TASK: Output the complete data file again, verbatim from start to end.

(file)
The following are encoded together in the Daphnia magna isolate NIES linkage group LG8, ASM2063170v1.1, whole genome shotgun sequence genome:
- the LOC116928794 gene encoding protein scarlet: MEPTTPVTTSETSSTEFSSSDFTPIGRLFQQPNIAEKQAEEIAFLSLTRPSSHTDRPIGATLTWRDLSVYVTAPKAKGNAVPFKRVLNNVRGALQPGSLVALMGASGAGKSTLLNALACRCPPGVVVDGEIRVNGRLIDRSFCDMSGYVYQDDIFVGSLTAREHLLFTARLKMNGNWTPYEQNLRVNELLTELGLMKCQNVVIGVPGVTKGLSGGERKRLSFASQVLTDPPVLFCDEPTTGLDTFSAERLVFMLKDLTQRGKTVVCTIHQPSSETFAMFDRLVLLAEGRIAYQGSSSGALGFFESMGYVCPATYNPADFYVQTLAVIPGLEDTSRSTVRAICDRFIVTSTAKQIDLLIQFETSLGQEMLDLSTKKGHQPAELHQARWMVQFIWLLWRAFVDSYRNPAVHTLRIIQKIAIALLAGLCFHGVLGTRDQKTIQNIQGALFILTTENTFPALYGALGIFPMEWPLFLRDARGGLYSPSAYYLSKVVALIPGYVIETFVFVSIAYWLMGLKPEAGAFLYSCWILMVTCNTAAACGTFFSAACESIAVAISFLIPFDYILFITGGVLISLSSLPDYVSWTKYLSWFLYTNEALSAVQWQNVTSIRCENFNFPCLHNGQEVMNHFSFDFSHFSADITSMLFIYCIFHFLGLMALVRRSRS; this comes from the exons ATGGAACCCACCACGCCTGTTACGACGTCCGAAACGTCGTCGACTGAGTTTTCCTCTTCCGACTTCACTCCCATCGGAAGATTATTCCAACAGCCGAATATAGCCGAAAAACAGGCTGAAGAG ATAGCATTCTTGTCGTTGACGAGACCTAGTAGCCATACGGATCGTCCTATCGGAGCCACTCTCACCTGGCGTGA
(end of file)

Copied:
The following are encoded together in the Daphnia magna isolate NIES linkage group LG8, ASM2063170v1.1, whole genome shotgun sequence genome:
- the LOC116928794 gene encoding protein scarlet: MEPTTPVTTSETSSTEFSSSDFTPIGRLFQQPNIAEKQAEEIAFLSLTRPSSHTDRPIGATLTWRDLSVYVTAPKAKGNAVPFKRVLNNVRGALQPGSLVALMGASGAGKSTLLNALACRCPPGVVVDGEIRVNGRLIDRSFCDMSGYVYQDDIFVGSLTAREHLLFTARLKMNGNWTPYEQNLRVNELLTELGLMKCQNVVIGVPGVTKGLSGGERKRLSFASQVLTDPPVLFCDEPTTGLDTFSAERLVFMLKDLTQRGKTVVCTIHQPSSETFAMFDRLVLLAEGRIAYQGSSSGALGFFESMGYVCPATYNPADFYVQTLAVIPGLEDTSRSTVRAICDRFIVTSTAKQIDLLIQFETSLGQEMLDLSTKKGHQPAELHQARWMVQFIWLLWRAFVDSYRNPAVHTLRIIQKIAIALLAGLCFHGVLGTRDQKTIQNIQGALFILTTENTFPALYGALGIFPMEWPLFLRDARGGLYSPSAYYLSKVVALIPGYVIETFVFVSIAYWLMGLKPEAGAFLYSCWILMVTCNTAAACGTFFSAACESIAVAISFLIPFDYILFITGGVLISLSSLPDYVSWTKYLSWFLYTNEALSAVQWQNVTSIRCENFNFPCLHNGQEVMNHFSFDFSHFSADITSMLFIYCIFHFLGLMALVRRSRS; this comes from the exons ATGGAACCCACCACGCCTGTTACGACGTCCGAAACGTCGTCGACTGAGTTTTCCTCTTCCGACTTCACTCCCATCGGAAGATTATTCCAACAGCCGAATATAGCCGAAAAACAGGCTGAAGAG ATAGCATTCTTGTCGTTGACGAGACCTAGTAGCCATACGGATCGTCCTATCGGAGCCACTCTCACCTGGCGTGA